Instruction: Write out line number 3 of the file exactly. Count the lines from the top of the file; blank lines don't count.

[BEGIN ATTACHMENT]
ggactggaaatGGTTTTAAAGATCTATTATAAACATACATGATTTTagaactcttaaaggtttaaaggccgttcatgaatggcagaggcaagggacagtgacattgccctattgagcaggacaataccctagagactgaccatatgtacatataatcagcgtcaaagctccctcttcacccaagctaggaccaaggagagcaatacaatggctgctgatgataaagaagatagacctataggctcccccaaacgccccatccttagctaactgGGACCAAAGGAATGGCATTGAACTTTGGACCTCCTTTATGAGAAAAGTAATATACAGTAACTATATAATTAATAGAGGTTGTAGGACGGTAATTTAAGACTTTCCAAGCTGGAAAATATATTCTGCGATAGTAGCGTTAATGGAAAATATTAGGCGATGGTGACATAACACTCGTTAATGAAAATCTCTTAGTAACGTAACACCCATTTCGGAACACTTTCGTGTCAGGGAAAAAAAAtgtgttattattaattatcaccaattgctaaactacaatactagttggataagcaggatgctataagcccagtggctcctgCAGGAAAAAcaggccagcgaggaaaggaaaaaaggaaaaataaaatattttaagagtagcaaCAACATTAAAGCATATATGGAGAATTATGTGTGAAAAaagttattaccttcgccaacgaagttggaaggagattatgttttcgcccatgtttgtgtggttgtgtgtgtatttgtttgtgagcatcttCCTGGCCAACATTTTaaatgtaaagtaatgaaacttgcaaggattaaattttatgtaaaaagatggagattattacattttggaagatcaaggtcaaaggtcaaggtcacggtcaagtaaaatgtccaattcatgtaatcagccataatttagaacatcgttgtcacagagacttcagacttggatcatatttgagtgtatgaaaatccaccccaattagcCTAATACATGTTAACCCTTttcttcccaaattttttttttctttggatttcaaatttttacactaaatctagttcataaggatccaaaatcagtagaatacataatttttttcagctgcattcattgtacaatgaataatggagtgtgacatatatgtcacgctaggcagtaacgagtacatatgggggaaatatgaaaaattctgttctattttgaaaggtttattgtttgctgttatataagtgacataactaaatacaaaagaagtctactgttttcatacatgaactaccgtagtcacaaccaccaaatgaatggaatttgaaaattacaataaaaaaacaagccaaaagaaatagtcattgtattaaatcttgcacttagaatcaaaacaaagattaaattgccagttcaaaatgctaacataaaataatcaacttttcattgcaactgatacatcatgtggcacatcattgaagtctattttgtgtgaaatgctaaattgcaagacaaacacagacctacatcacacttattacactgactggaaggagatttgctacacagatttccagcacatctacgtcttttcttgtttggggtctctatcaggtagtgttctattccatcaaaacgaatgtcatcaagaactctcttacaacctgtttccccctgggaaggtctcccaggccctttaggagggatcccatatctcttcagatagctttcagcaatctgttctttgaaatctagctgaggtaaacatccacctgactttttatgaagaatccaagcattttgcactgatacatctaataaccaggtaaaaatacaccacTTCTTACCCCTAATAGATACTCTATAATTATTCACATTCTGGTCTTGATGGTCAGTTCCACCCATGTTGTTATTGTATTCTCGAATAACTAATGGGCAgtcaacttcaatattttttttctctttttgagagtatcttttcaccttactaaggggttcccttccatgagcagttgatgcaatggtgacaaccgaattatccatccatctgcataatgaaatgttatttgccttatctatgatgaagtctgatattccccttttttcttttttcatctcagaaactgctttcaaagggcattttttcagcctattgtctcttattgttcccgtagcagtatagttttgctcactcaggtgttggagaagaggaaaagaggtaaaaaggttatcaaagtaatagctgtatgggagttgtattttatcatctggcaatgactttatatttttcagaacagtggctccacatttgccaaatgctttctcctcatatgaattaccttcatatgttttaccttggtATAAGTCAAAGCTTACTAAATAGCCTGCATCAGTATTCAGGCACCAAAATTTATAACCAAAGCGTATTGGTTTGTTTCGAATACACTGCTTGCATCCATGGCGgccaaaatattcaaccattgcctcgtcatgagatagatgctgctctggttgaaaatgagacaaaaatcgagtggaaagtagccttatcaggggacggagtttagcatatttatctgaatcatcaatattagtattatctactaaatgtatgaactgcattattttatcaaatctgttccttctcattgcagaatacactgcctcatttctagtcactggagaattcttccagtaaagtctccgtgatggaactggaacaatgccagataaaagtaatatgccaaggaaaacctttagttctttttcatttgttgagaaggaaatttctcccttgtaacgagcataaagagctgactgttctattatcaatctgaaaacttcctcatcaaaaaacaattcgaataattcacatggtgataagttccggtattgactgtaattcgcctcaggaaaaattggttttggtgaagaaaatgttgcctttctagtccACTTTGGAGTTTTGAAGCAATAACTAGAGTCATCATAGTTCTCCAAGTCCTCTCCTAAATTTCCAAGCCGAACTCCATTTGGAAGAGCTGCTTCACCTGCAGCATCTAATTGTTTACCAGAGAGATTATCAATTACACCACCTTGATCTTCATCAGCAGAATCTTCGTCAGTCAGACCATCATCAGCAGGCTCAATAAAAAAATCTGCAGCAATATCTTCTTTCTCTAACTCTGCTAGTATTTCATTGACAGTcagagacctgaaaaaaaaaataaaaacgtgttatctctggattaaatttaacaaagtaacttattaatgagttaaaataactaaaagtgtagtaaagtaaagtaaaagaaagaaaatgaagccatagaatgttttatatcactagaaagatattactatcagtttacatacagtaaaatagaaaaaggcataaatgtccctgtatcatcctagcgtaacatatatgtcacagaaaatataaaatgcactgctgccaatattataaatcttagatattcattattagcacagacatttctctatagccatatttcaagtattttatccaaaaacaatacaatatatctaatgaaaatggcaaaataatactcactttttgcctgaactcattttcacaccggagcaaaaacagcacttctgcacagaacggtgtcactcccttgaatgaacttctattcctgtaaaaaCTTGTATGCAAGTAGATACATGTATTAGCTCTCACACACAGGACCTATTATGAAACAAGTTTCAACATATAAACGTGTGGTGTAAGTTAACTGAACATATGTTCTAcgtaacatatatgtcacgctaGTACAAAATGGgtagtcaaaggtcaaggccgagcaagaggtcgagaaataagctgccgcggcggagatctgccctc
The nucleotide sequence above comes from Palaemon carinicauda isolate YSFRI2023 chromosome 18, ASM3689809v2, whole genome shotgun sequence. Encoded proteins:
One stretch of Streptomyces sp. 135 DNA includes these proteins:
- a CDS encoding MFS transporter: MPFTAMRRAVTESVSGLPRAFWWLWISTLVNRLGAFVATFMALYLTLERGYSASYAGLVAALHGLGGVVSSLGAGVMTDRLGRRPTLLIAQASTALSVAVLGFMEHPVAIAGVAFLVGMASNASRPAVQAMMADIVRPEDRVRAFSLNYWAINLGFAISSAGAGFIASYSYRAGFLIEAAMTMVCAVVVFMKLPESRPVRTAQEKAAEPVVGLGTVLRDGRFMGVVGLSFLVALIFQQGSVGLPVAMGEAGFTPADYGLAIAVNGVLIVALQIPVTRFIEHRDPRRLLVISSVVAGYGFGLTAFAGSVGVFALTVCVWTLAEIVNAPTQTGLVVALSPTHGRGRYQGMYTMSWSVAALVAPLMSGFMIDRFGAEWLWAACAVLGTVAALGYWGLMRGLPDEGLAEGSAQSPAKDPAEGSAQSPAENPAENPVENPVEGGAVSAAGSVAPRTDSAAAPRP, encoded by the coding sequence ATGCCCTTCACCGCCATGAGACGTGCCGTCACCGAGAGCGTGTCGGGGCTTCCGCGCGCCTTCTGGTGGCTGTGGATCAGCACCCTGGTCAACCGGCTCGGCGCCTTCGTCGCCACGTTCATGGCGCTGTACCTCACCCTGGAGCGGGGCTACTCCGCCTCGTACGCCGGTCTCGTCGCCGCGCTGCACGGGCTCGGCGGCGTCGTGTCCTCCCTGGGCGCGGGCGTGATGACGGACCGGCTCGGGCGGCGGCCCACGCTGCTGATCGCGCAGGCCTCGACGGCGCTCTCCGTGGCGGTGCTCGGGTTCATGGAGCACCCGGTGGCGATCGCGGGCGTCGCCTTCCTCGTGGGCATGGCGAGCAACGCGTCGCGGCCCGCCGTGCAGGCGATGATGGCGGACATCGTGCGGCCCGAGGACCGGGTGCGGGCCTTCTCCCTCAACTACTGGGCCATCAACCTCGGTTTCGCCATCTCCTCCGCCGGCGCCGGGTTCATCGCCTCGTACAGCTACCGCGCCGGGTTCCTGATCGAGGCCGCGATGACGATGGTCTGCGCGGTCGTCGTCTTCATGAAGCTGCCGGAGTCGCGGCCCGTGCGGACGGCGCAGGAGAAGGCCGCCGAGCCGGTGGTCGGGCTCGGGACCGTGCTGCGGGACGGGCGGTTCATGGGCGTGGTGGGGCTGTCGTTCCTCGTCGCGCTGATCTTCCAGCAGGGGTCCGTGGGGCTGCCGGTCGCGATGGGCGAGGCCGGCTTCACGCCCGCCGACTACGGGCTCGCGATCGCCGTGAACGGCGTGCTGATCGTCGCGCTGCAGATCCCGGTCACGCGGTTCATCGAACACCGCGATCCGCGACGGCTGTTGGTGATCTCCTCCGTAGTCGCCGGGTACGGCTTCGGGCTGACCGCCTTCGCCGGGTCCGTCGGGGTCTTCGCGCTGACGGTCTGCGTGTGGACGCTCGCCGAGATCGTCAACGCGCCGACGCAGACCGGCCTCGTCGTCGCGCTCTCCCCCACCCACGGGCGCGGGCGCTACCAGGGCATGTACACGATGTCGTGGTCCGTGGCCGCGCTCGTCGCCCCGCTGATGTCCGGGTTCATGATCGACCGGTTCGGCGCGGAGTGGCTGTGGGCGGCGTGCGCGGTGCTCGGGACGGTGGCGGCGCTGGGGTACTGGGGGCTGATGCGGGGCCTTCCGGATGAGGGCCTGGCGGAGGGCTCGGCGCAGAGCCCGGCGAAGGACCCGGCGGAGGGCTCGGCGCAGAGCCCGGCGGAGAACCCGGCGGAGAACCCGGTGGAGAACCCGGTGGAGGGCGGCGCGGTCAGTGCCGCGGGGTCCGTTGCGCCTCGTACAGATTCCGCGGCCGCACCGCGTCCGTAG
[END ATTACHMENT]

One stretch of Streptomyces sp. 135 DNA includes these proteins: